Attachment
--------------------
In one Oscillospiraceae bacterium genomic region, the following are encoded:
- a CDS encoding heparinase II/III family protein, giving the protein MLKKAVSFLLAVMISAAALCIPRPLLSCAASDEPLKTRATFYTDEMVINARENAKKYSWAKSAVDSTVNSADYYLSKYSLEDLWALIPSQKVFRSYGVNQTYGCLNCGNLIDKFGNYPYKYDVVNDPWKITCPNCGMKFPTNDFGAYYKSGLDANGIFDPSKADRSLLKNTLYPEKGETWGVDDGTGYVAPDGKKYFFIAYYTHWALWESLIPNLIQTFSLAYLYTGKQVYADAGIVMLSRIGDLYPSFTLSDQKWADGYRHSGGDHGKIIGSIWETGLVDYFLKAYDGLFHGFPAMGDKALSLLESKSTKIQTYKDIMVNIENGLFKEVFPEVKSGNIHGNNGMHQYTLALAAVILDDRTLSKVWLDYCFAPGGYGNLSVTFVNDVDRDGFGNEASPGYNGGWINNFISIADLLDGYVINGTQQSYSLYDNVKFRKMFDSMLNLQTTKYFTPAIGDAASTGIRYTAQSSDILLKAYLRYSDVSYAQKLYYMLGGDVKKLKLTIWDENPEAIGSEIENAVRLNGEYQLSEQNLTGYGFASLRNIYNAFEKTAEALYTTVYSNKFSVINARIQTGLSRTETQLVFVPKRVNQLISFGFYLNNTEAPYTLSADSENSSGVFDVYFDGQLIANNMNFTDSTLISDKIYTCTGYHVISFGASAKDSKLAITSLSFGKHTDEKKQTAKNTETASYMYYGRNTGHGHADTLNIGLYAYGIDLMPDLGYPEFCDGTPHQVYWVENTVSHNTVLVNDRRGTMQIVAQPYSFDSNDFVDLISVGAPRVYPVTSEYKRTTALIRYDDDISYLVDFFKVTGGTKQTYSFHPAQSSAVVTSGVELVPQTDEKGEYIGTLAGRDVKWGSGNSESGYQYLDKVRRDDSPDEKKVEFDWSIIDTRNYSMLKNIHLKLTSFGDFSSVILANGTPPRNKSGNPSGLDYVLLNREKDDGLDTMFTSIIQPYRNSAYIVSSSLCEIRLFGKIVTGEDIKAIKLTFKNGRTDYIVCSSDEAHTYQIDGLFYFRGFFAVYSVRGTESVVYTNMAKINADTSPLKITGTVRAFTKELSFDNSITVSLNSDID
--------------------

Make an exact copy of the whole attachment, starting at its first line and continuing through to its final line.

In one Oscillospiraceae bacterium genomic region, the following are encoded:
- a CDS encoding heparinase II/III family protein, giving the protein MLKKAVSFLLAVMISAAALCIPRPLLSCAASDEPLKTRATFYTDEMVINARENAKKYSWAKSAVDSTVNSADYYLSKYSLEDLWALIPSQKVFRSYGVNQTYGCLNCGNLIDKFGNYPYKYDVVNDPWKITCPNCGMKFPTNDFGAYYKSGLDANGIFDPSKADRSLLKNTLYPEKGETWGVDDGTGYVAPDGKKYFFIAYYTHWALWESLIPNLIQTFSLAYLYTGKQVYADAGIVMLSRIGDLYPSFTLSDQKWADGYRHSGGDHGKIIGSIWETGLVDYFLKAYDGLFHGFPAMGDKALSLLESKSTKIQTYKDIMVNIENGLFKEVFPEVKSGNIHGNNGMHQYTLALAAVILDDRTLSKVWLDYCFAPGGYGNLSVTFVNDVDRDGFGNEASPGYNGGWINNFISIADLLDGYVINGTQQSYSLYDNVKFRKMFDSMLNLQTTKYFTPAIGDAASTGIRYTAQSSDILLKAYLRYSDVSYAQKLYYMLGGDVKKLKLTIWDENPEAIGSEIENAVRLNGEYQLSEQNLTGYGFASLRNIYNAFEKTAEALYTTVYSNKFSVINARIQTGLSRTETQLVFVPKRVNQLISFGFYLNNTEAPYTLSADSENSSGVFDVYFDGQLIANNMNFTDSTLISDKIYTCTGYHVISFGASAKDSKLAITSLSFGKHTDEKKQTAKNTETASYMYYGRNTGHGHADTLNIGLYAYGIDLMPDLGYPEFCDGTPHQVYWVENTVSHNTVLVNDRRGTMQIVAQPYSFDSNDFVDLISVGAPRVYPVTSEYKRTTALIRYDDDISYLVDFFKVTGGTKQTYSFHPAQSSAVVTSGVELVPQTDEKGEYIGTLAGRDVKWGSGNSESGYQYLDKVRRDDSPDEKKVEFDWSIIDTRNYSMLKNIHLKLTSFGDFSSVILANGTPPRNKSGNPSGLDYVLLNREKDDGLDTMFTSIIQPYRNSAYIVSSSLCEIRLFGKIVTGEDIKAIKLTFKNGRTDYIVCSSDEAHTYQIDGLFYFRGFFAVYSVRGTESVVYTNMAKINADTSPLKITGTVRAFTKELSFDNSITVSLNSDID